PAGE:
Confessions of a Former Running Hater: 5 Things I’ve Learned Since I Started Running



I’ve got something big to confess, you guys: I hate running. Like, I really hate it. I hate running the way you might hate someone who whistles Rent show tunes for an entire Megabus ride—there is a lot of hate there. Or, at least, there was.

As of last month, I am officially a running convert.

To give you a little background: I ran track from sixth through 12th grade, and was a team captain for the last two years before I very unceremoniously quit in a short and not-so-gracious email five minutes before a Saturday morning practice during my senior year. Because I just hated running So. Freakin’. Much. (And because I was a super-bratty teenager. But hey, that’s beside the point.) And the day I quit track, I quit running. Forever.

But don’t get me wrong, I love working out: I’m all for a good boot camp or hot yoga class, and I’d rather trek five miles across town than hop on the subway. It’s just, distance running has always seemed so…boring. Then, about a month ago, Be Well editor, Emily, convinced me to go on my very first run since, well, high school, and I actually kind of enjoyed myself. Emphasis on the “kind of.” But then I went on another run, and another, and, eventually, I started to actually enjoy myself. And soon it became official: I like running.

I know, I’m shocked, too.

And since I started running, I’ve noticed a few things about the practice that I never would’ve picked up on had I just continued hating on it from the sidelines. So here, five surprising things I’ve learned about running since I started pounding the pavement myself.

1. Running isn’t the most boring activity on planet Earth.

And trust me, I am truly surprised to learn this. From the outside, running looks either boring or painfully exhausting or a terrible combination of both, and who wants that? But when you’re actually running, you aren’t bored at all. You’re too busy repeating motivational Pinterest board quotes like “Do your best, forget the rest” and “There is magic in misery” to yourself to be bored. And the whole painfully exhausted thing? Well, yeah, that’s just true.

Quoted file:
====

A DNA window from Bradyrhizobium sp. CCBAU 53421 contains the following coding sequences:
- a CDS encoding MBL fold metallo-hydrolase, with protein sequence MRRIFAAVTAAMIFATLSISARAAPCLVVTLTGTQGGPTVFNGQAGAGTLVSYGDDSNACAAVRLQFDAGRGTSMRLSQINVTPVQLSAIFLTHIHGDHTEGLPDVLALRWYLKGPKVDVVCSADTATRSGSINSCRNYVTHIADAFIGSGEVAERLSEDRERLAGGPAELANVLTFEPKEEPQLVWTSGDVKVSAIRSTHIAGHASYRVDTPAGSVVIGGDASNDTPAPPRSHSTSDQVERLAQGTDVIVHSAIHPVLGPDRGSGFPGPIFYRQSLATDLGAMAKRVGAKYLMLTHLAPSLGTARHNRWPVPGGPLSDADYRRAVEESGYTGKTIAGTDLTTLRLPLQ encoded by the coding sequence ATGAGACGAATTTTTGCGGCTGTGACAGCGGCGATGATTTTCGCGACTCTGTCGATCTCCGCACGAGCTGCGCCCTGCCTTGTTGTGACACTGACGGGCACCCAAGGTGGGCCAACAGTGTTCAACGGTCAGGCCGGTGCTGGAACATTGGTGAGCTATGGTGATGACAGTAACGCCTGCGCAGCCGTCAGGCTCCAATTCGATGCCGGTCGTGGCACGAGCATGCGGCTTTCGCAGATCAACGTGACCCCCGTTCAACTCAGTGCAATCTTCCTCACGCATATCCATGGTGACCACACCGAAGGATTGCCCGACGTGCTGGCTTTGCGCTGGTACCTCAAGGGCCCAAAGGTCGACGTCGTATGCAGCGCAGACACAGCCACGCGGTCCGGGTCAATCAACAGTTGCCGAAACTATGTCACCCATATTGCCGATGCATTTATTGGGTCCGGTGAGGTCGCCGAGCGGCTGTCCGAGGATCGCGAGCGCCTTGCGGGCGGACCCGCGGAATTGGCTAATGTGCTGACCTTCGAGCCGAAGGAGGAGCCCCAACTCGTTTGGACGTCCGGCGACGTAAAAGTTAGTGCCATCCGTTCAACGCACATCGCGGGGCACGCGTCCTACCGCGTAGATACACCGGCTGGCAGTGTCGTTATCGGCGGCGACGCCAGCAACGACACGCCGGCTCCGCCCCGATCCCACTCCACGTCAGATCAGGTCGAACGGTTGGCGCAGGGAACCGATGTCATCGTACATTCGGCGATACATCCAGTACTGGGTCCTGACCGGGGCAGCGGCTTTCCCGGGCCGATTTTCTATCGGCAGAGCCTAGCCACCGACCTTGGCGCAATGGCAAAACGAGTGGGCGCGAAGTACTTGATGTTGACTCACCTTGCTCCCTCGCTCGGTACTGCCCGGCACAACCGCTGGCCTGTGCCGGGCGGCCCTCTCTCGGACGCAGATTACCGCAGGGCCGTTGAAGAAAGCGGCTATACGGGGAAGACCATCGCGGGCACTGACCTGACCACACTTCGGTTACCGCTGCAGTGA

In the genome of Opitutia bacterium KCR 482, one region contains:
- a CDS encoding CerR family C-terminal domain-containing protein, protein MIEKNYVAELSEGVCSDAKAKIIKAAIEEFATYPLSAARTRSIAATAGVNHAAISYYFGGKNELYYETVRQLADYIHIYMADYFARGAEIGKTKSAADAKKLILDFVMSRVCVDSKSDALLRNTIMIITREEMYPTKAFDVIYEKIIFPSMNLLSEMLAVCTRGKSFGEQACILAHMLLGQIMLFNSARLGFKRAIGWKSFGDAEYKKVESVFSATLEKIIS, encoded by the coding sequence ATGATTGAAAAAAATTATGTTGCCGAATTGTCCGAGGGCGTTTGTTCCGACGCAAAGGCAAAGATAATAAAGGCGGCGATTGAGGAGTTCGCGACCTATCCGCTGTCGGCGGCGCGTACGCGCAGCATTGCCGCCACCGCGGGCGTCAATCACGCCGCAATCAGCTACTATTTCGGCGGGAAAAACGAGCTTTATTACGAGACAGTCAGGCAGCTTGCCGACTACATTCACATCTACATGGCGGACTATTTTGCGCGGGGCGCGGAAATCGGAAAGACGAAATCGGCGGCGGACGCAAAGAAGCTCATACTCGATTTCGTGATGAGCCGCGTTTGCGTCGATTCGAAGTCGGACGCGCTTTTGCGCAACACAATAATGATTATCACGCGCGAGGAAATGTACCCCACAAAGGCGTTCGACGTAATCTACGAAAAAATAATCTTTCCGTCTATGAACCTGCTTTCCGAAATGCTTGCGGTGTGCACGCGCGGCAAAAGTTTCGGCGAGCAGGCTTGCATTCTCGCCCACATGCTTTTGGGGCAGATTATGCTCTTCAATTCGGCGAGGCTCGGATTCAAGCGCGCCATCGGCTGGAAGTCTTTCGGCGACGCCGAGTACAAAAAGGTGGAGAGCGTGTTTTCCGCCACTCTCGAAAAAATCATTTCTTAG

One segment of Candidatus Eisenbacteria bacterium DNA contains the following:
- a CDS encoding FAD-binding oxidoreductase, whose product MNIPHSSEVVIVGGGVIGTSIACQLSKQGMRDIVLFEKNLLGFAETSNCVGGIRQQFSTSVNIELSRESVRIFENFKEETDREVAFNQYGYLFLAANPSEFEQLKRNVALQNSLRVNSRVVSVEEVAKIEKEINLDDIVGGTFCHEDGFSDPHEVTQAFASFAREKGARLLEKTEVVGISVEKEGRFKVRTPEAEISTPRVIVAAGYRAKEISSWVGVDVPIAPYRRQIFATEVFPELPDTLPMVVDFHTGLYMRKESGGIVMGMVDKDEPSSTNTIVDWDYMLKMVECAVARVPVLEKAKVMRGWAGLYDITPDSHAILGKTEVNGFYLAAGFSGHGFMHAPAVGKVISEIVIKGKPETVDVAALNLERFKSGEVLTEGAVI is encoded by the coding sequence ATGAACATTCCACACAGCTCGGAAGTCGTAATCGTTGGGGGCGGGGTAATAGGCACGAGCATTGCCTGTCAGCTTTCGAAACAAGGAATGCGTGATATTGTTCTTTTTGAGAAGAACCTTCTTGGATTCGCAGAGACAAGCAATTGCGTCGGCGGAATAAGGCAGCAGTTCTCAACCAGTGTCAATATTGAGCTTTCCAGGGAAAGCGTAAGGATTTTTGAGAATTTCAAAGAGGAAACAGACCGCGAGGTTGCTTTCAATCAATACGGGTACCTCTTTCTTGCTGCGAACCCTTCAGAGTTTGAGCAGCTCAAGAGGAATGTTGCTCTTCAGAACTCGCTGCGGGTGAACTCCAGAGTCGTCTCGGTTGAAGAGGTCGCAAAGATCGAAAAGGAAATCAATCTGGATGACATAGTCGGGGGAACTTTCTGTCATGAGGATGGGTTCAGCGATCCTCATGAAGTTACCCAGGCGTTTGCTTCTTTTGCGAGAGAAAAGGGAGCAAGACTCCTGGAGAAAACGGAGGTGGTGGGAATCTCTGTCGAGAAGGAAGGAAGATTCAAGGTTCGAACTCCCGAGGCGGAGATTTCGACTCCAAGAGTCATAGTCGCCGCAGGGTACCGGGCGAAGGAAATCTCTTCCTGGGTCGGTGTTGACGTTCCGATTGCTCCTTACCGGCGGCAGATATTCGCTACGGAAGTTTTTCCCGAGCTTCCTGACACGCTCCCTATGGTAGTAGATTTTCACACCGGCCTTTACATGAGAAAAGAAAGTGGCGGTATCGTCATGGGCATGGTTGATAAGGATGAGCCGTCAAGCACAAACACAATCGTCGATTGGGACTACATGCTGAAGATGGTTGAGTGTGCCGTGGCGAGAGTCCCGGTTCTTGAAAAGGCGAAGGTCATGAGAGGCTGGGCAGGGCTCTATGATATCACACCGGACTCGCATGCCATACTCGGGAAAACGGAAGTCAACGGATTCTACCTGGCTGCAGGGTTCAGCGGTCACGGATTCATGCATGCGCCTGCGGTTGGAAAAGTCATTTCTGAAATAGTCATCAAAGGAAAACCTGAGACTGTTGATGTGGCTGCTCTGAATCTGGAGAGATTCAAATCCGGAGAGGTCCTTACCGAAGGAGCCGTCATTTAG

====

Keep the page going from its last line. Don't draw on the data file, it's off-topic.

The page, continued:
2. Running lets you see the city with a whole new set of eyes.

The other day, I was running along the Delaware River when I saw a huge American flag mural at the corner of Delaware and Spring Garden Streets that I had never noticed before. Mind you, I’ve driven directly past this mural at least once a week for the past three years.

When I told my boyfriend that I’d seen said amazing mural, he turned to me with a concerned look and asked, “Are you blind?” Well, no, I’m not blind. But when I’m in the car or on my bike, I’m not usually taking in the sights—I’m trying not to crash and die. When you’re running, you actually have time to look around and take in your surroundings. (Just don’t Instagram every new thing you see—that’ll really slow you down.)

3. And speaking of slowing down: Running doesn’t always mean you’re racing.

Coming into running with a sprinter’s background, where my main objective had always been to leave everyone else in the dust, I hit the ground running fast. And then Emily looked at me like I was insane and said “You should slow down.”

Then she pointed to a fellow runner on the Schuylkill Trail and said, “See? A snail’s pace is just fine.” And it really is.

4. Running is the perfect excuse to squeeze in some “me” time.

Saying, “Ughhh, I so need some ‘me’ time right now” can sound obnoxious. I mean, who doesn’t need a little “me” time? But when you say, “Ugh, I so need to go for a run right now,” it sounds productive. See what I did there?

And on that run, you can soak up all the “me” time your body can handle, listening to your favorite music, decorating your future dream home in your mind and stopping for a manicure on the way back home. Now, that’s what I call quality “me” time.

5. Running really is addictive.

This past Saturday evening, I found myself not enjoying any of my favorite Saturday evening activities like having one too many margaritas, indulging in a Netflix marathon or chowing down on a big plate of sushi. Instead, I was running. In the rain. Because I wanted to.

This led me to, first, ask myself: Who are you and what have you done with the real me? And then conclude that running must be addictive because I can think of no other explanation for this behavior.

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